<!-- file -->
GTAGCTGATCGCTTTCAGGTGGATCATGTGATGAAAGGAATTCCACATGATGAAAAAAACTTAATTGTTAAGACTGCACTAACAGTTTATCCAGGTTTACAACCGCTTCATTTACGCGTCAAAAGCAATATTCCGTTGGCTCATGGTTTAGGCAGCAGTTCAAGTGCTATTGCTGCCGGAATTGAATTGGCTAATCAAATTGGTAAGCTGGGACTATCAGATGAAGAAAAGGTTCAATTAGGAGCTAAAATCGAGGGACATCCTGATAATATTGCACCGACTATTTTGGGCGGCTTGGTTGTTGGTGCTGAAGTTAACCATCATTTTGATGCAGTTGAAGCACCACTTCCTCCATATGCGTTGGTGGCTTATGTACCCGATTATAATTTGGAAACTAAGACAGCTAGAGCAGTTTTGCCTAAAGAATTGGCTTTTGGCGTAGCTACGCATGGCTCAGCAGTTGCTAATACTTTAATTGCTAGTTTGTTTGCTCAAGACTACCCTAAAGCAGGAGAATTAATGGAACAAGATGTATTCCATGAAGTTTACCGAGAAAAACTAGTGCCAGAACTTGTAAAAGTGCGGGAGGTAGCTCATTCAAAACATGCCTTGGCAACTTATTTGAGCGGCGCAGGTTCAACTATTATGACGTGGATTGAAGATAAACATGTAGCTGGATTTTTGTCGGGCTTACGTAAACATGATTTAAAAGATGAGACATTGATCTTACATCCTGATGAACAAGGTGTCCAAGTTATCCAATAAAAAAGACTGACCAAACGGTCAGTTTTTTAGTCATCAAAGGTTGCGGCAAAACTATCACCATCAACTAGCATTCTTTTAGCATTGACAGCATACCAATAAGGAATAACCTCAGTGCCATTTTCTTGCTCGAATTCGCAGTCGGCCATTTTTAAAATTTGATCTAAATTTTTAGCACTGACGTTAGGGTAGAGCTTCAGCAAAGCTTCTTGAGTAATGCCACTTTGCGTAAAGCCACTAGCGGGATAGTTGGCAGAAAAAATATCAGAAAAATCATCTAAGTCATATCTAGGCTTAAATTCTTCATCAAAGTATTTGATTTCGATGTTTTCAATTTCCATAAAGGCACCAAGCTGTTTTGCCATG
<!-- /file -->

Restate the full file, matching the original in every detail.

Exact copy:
GTAGCTGATCGCTTTCAGGTGGATCATGTGATGAAAGGAATTCCACATGATGAAAAAAACTTAATTGTTAAGACTGCACTAACAGTTTATCCAGGTTTACAACCGCTTCATTTACGCGTCAAAAGCAATATTCCGTTGGCTCATGGTTTAGGCAGCAGTTCAAGTGCTATTGCTGCCGGAATTGAATTGGCTAATCAAATTGGTAAGCTGGGACTATCAGATGAAGAAAAGGTTCAATTAGGAGCTAAAATCGAGGGACATCCTGATAATATTGCACCGACTATTTTGGGCGGCTTGGTTGTTGGTGCTGAAGTTAACCATCATTTTGATGCAGTTGAAGCACCACTTCCTCCATATGCGTTGGTGGCTTATGTACCCGATTATAATTTGGAAACTAAGACAGCTAGAGCAGTTTTGCCTAAAGAATTGGCTTTTGGCGTAGCTACGCATGGCTCAGCAGTTGCTAATACTTTAATTGCTAGTTTGTTTGCTCAAGACTACCCTAAAGCAGGAGAATTAATGGAACAAGATGTATTCCATGAAGTTTACCGAGAAAAACTAGTGCCAGAACTTGTAAAAGTGCGGGAGGTAGCTCATTCAAAACATGCCTTGGCAACTTATTTGAGCGGCGCAGGTTCAACTATTATGACGTGGATTGAAGATAAACATGTAGCTGGATTTTTGTCGGGCTTACGTAAACATGATTTAAAAGATGAGACATTGATCTTACATCCTGATGAACAAGGTGTCCAAGTTATCCAATAAAAAAGACTGACCAAACGGTCAGTTTTTTAGTCATCAAAGGTTGCGGCAAAACTATCACCATCAACTAGCATTCTTTTAGCATTGACAGCATACCAATAAGGAATAACCTCAGTGCCATTTTCTTGCTCGAATTCGCAGTCGGCCATTTTTAAAATTTGATCTAAATTTTTAGCACTGACGTTAGGGTAGAGCTTCAGCAAAGCTTCTTGAGTAATGCCACTTTGCGTAAAGCCACTAGCGGGATAGTTGGCAGAAAAAATATCAGAAAAATCATCTAAGTCATATCTAGGCTTAAATTCTTCATCAAAGTATTTGATTTCGATGTTTTCAATTTCCATAAAGGCACCAAGCTGTTTTGCCATG